Fusion Centers Seen as Hubs for Major Power Abuse
By Mark Anderson
The relative independence of police agencies in America has been eroding for a long time. The friendly cop on his beat whose job is to “serve and protect” the public too often has been twisted into serving and protecting the almighty state and its well-connected corporate colleagues.
When 9-11 happened, and the Department of Homeland Security was created, even more federal dollars flowed like water to state and local police agencies—and consequently they became much more militarized in their attitude and operations. Fusion centers eventually entered the law enforcement landscape.
“Fusion centers collect and share information with local, state and federal law enforcement, and increasingly, with the military and the private sector. Although information sharing is legitimate and often necessary for law enforcement, the fusion centers are operating with little oversight at a time when new technology, government powers and zeal in the ‘war on terrorism’ are combining to threaten our privacy at an unprecedented level and turn America into a surveillance state,” is how the American Civil Liberties Union (ACLU) sees the matter.
But, interestingly, concern about fusion centers can be found in “left,” “right” and “other” publications, since no one wants to live in a real-life 1984. According to the ACLU and patriot groups, these fusion centers—special data gathering and intelligence posts—need to be closely scrutinized and held accountable.
There are about 50 fusion centers set up and operational in every state across the country except eight:
Idaho, Nevada, Michigan, Nebraska, Arkansas, Mississippi, New Hampshire and Alaska. The states that do not have them basically say “under construction.”
California leads the way with seven fusion outposts. The main Anti-Terrorism Information Center is in Sacramento. The Sacramento center is staffed with FBI, state and local analysts. Other centers are in San Francisco, Norwalk, San Diego and Los Angeles, as well as a second Sacramento site.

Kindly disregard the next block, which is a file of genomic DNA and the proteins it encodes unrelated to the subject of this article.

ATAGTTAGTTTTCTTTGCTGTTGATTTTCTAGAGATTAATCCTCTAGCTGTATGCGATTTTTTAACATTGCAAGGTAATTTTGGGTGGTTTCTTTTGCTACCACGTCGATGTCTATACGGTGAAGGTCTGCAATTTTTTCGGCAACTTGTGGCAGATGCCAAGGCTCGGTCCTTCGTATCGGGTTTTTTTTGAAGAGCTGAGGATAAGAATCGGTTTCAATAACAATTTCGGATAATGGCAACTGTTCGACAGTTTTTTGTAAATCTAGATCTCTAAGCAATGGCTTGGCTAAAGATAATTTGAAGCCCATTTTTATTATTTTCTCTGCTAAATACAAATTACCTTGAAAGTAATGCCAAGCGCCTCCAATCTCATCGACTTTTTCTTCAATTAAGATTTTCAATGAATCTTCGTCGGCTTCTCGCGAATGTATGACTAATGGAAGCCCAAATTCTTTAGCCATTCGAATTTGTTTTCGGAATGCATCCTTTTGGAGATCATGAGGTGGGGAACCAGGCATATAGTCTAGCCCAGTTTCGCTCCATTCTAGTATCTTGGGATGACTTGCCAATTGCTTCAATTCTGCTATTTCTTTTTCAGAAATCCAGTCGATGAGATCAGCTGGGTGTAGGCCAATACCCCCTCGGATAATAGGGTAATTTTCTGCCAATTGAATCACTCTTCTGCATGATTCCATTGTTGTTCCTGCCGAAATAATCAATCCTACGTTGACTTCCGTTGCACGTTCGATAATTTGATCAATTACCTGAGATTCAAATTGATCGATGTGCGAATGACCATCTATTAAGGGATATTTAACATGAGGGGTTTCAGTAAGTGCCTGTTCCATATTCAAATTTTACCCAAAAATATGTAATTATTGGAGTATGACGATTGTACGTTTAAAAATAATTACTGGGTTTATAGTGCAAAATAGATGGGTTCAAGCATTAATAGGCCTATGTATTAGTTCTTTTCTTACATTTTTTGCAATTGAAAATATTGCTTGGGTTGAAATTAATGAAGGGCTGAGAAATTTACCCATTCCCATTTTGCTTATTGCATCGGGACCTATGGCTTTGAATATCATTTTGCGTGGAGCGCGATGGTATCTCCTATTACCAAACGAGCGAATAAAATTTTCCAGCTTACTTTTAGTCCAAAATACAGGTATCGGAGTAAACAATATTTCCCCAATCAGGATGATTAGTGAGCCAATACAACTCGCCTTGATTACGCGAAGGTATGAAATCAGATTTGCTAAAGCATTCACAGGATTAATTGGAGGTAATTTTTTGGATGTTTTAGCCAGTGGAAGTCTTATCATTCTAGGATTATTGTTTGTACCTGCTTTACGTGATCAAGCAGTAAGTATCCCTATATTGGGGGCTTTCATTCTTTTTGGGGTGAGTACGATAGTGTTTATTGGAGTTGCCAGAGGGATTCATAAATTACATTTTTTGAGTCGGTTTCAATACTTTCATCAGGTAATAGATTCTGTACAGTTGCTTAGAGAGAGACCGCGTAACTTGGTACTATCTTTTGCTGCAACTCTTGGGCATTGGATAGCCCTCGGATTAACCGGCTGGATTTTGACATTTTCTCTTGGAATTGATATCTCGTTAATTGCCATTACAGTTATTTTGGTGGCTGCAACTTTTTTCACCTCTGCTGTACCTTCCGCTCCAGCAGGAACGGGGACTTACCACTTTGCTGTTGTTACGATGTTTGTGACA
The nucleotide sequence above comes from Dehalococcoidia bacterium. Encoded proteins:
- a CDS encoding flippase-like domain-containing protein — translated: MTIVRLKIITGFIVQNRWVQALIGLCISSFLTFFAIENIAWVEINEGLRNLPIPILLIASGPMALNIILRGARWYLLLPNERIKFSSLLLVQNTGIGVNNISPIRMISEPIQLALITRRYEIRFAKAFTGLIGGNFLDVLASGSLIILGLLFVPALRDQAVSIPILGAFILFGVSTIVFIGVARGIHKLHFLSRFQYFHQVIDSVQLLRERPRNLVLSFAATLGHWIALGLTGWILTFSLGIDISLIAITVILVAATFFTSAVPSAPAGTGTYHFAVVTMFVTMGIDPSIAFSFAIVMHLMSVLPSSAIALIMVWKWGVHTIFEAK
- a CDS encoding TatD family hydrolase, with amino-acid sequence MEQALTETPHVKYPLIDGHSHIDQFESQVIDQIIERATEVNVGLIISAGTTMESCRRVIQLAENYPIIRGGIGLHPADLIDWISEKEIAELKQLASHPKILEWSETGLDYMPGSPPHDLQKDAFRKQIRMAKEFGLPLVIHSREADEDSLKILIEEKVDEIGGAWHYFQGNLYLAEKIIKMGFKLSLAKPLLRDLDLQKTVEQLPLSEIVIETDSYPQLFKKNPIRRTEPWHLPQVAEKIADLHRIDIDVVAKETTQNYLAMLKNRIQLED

Not all fusion centers are exactly alike, and most Americans do not knock genuine law enforcement that is not politically motivated and would leave free speech and other freedoms alone. However, major concerns about fusion centers include the actual or potential involvement of the military in domestic policing—at a time when Americans are experiencing the onslaught of an increasingly brazen, centralized apparatus of law enforcement. (See pages 10 and 11 for more.)
Many of these fusion centers are in state capitals. One of the newer ones was built in Austin, Texas— which is the only one so far, at least officially, in that huge state. The local group, Texans for Accountable Government (TAG), in early 2010 told AFP about their opposition. They also brought their concerns before the Austin City Council, but the center’s construction was finished anyway.
Missouri, whose fusion center is at 1510 E. Elm St. in the capital, Jefferson City, became infamous in early 2009 for the now-withdrawn Missouri Information Analysis Center (MIAC) report that implied that supporters of Congressman Ron Paul, former Constitution Party presidential candidate Chuck Baldwin and like-minded people were potential homegrown “terrorists,” even though they only criticized the nation’s domestic and foreign policies and sought corrective action.
Stern complaints from Paul, Baldwin and others made the authorities back off on MIAC. But MIAC’s mention of Paul and Baldwin was but part of its sketchy claims. While it broadly discussed various militias, abortion opponents and other movements typically labeled “right wing,” MIAC even claimed that those who oppose the NAFTA Superhighway system—
which includes the Trans-Texas Corridor—and point to the system’s role in the documented proposal for a North American Union, are only engaging in another “conspiracy theory,” not fact.
However, these real, publicly promoted super-tollway plans connect Mexico, the U.S. and Canada in a corporatized tollway, railway and utility grid—the very nations that would form the NAU. And it’s not as if opponents of tollways cutting their ranch land in half are dangerous like, say, Mexican drug cartel operatives who endanger life and limb at the border and likely have operatives within the U.S. much of the time.
But no sooner had MIAC been apparently canned when the U.S. Department of Homeland Security released another quite similar report, Rightwing Extremism: Current Economic and Political Climate Fueling Resurgence in Radicalization and Recruitment, designed to paint concerned Americans with the same brush that would be used for describing real terrorists.
It was shared with police agencies nationwide. A summary of the ACLU’s special report, What’s Wrong With Fusion Centers, which was first published in 2007 and updated in 2008, notes the following, with regard to crunching data gathered from various sources: “. . . there are serious questions about whether data fusion is an effective means of preventing terrorism in the first place, and whether funding the development of these centers is a wise investment of finite public safety resources. Yet federal, state and local governments are increasing their investment in fusion centers without properly assessing whether they serve a necessary purpose.”
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(Issue # 42, October 18, 2010)